So maybe you just won an auction for a short .ETH name. Or you’ve been holding onto a name for a while from when we launched in 2017 (RIP your lost unrevealed bids, sorry). Maybe you’ve recently used our new instant registration feature in our official Manager. Or maybe you grabbed a free subdomain from a wallet, MEW’s giveaway, or from ENS Now.
And you’ve been wondering: so what can I actually do with this thing?
Creating and selling names is easy (and so should be done responsibly); actually creating useful features and getting ecosystem adoption is another thing. In this respect, ENS is the leading decentralized naming project.
This article is a list of those use cases: not of what we hope users could do eventually, but what they can do right now.
One name for all your cryptocurrencies 📛
The original use case for ENS was naming Ethereum addresses. That’s been working for more than two years and has been integrated in about a dozen wallets and even more dapps for a while.
The blockchain space is now multi-coin, so ENS just launched multi-coin support on mainnet, extending our address support to allow users to store any cryptocurrency address in their ENS records. This means you can use one ENS name to receive any cryptocurrency.
D’CENT Wallet was the first to integrate this feature, and many more wallets are working to integrate the new feature right now.
You can use our Manager to put your cryptocurrency addresses in your ENS name’s records.
This cements ENS’s place as the most widely adopted decentralized cryptocurrency wallet naming service by a wide margin. If you want a blockchain-based name for your cryptocurrency with the widest support in the ecosystem, we recommend getting an ENS name.
Decentralized websites 🌐
ENS has a partnership with Protocol Labs, the stewards of IPFS, a decentralized file storage protocol. With ENS as the decentralized naming service and IPFS as the decentralized file storage system, together they make the decentralized World Wide Web.
Opera has native support for this pair of protocols (and Brave says they’re working on it). If you’re using another major browser, the MetaMask browser extension will give you support. For example, if you are using Chrome with MetaMask, enter “almonit.eth/” into the URL bar and watch the magic happen.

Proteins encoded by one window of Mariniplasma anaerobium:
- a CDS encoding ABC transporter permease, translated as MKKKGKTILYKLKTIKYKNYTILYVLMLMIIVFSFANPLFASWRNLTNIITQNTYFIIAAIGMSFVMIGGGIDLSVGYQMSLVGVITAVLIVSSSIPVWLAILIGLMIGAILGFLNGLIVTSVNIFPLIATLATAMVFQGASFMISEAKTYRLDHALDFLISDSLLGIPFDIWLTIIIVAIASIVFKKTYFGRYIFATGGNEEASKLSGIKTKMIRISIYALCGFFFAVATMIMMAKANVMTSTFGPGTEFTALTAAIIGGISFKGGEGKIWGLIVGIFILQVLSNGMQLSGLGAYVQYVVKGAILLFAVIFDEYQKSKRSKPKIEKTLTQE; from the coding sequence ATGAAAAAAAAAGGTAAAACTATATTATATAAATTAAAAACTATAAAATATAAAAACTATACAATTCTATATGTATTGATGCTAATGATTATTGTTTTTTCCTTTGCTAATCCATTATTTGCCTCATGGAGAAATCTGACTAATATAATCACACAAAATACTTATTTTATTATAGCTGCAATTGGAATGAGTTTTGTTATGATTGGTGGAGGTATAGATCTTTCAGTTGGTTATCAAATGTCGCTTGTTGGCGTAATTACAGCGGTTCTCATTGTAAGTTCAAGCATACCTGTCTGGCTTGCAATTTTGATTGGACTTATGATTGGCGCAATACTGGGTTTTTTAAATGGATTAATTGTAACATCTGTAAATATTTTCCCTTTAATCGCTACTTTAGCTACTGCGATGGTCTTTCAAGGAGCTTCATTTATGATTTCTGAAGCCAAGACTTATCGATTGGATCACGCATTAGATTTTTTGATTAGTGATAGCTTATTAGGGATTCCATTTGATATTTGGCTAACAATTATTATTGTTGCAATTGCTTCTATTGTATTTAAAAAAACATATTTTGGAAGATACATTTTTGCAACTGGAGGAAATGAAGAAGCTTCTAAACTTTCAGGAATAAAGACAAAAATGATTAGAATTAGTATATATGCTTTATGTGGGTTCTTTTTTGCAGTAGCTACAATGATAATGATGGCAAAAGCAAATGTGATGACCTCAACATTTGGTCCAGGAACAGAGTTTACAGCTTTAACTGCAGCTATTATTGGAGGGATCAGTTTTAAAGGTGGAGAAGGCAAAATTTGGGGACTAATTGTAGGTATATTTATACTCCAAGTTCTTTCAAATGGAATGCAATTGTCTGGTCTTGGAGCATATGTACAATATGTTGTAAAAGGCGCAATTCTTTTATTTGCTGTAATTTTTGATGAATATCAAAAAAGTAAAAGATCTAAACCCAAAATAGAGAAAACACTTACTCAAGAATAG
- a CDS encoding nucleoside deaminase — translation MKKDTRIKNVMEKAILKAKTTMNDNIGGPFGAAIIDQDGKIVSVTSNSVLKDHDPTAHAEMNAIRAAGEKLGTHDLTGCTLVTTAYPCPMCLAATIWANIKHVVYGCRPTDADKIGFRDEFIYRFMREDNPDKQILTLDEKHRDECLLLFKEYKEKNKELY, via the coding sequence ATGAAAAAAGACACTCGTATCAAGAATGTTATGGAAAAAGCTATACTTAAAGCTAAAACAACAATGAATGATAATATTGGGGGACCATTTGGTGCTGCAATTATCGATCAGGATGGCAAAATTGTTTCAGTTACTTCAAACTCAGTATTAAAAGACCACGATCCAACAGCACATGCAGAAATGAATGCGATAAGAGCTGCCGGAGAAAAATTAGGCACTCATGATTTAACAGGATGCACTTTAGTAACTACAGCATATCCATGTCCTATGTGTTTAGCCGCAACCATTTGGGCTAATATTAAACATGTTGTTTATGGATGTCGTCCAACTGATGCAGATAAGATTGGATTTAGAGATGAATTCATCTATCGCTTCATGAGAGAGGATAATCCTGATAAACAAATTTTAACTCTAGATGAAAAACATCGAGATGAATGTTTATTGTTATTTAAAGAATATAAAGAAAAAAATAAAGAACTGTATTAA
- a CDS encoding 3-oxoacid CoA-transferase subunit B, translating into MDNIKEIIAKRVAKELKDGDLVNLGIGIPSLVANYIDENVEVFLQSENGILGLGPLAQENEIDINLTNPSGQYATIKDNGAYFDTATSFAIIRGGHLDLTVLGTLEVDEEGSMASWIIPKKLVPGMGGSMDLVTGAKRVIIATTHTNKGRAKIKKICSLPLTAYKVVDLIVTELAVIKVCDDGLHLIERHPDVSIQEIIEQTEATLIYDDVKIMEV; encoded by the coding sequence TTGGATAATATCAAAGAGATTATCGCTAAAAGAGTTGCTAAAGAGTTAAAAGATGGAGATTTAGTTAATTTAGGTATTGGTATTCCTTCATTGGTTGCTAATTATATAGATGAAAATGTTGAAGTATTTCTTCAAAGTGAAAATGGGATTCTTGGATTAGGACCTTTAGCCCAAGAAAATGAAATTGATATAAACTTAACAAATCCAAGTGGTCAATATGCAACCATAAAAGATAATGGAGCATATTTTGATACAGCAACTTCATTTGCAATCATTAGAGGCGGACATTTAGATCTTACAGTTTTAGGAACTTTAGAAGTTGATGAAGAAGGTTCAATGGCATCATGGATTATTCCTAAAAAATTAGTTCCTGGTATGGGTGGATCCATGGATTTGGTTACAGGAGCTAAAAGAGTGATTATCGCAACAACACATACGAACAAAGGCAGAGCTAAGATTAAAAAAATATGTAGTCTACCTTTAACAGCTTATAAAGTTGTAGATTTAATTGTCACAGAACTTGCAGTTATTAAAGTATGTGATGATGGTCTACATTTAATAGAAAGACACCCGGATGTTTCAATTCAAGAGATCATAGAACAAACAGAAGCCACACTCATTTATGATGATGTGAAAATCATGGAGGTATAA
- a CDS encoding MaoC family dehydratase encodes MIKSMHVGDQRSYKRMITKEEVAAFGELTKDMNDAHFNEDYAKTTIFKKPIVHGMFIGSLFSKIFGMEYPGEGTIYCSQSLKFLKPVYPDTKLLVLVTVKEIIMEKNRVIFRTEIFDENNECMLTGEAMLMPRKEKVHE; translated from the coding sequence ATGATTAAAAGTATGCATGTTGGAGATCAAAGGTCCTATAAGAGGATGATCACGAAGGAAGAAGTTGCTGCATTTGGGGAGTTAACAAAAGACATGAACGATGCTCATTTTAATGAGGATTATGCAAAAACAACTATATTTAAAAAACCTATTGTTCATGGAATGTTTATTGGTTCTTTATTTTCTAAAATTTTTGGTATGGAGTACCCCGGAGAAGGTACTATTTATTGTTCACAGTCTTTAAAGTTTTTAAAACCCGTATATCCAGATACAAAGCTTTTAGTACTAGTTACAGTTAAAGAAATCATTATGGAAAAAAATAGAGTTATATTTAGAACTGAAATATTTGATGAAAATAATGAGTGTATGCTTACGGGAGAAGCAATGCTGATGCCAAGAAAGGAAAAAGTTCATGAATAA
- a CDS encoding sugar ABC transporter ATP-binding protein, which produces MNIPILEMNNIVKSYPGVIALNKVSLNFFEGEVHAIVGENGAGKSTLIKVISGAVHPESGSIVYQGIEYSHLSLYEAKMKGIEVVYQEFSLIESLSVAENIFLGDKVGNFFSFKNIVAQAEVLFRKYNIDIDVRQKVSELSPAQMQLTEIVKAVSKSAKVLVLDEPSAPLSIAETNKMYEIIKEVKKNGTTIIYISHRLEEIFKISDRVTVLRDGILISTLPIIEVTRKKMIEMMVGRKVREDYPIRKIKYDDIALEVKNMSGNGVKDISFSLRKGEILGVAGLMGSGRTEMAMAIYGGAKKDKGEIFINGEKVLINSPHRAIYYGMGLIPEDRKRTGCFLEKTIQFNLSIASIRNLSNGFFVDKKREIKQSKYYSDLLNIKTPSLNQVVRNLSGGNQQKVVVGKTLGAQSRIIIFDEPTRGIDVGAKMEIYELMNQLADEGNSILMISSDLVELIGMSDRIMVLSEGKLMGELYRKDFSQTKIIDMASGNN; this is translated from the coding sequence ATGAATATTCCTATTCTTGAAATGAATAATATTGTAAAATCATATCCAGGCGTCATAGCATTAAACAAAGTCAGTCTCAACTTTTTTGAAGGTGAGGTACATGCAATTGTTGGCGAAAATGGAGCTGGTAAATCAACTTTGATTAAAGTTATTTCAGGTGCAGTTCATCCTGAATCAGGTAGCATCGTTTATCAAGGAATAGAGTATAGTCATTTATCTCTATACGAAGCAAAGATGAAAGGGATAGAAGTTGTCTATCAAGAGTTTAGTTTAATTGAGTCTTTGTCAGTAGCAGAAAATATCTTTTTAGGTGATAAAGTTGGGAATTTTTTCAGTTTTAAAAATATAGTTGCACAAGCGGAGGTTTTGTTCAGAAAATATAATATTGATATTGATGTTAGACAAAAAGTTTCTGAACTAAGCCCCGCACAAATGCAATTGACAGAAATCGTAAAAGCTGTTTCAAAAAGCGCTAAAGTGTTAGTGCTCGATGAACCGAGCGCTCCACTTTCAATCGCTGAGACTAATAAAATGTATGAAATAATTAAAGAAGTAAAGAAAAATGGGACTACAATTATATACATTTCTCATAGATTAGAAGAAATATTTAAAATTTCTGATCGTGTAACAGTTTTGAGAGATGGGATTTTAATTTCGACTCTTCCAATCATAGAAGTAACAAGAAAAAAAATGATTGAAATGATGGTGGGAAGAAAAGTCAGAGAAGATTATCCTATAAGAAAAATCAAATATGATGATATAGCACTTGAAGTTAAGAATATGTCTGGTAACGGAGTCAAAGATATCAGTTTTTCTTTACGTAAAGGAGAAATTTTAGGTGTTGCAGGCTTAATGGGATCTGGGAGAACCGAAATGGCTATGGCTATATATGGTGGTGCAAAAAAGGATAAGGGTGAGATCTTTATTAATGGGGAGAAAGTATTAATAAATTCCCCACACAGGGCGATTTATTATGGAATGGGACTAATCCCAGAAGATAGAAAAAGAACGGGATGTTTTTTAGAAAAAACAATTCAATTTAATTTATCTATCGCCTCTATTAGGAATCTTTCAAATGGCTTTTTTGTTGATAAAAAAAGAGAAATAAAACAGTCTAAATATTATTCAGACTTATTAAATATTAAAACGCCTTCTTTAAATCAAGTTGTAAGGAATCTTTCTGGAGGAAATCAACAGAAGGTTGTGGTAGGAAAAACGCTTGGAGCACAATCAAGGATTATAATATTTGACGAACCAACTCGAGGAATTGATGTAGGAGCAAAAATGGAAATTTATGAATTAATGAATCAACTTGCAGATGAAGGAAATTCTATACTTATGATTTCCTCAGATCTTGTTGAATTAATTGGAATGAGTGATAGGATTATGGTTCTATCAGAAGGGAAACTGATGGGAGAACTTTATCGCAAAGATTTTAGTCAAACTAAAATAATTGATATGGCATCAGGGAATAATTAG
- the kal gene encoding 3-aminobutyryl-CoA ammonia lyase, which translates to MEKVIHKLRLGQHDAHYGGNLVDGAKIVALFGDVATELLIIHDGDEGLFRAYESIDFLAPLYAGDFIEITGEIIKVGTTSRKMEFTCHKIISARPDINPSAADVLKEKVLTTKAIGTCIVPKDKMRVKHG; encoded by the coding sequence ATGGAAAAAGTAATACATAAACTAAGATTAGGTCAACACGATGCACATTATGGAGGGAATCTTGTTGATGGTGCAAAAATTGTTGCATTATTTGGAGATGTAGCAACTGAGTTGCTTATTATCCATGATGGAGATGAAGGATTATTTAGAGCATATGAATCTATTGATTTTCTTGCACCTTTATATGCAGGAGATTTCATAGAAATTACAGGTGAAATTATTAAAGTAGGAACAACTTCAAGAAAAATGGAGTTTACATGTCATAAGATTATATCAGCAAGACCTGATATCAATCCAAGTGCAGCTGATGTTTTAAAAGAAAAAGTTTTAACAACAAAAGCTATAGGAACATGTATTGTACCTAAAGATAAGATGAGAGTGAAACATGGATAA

For users who don’t have an Ethereum-enabled browser, we have set up a system so they can still access these websites by appending “.LINK” to the end of the name (e.g. almonit.eth.link).
Here’s a guide for those who want to set up their own decentralized website.
Tor .onion websites 🤐
Trying to get human-readable .onion addresses has been an ongoing problem for many years in the Tor community, given the high bar for security. Since ENS is a decentralized naming service that solves Zooko’s Triangle, ENS is a helpful tool to solve this problem today.
Add a Tor .onion address to your ENS records in the Content field (how to do this); then, if you are using the Tor Browser with MetaMask enabled, just enter the .ETH name in the URL bar, and it should resolve to the .onion website.
To show off this feature, we have set up ten ENS names pointing to popular .onion websites. And since if you’re using .onion websites in the Tor Browser security is likely a high priority for you, we have a longer discussion about the security trade-offs here.
Text records 📝
Our text records functionality allows you to voluntarily add various kinds of personal information to your ENS records.
So far, we support eight text records types, as defined here. They are: email address, web address, avatar, description, notice, keywords, Twitter username, and Github username.
We plan on eventually supporting arbitrary text record types, but in the meantime we’re interested to see how people make use of this first set of types.
This is just the functionality we have right now. We are working on new functionality and more adoption all the time, so stay tuned for more ways to use your ENS names.
ENS is an open-source project managed by a non-profit organization. We view ENS as a public good, a basic piece of Internet infrastructure that serves not only the blockchain community but also potentially the whole Internet. Among other things, this means we want feedback and contributions from the community at large.
In the meantime, we encourage you to grab a name and start using it today!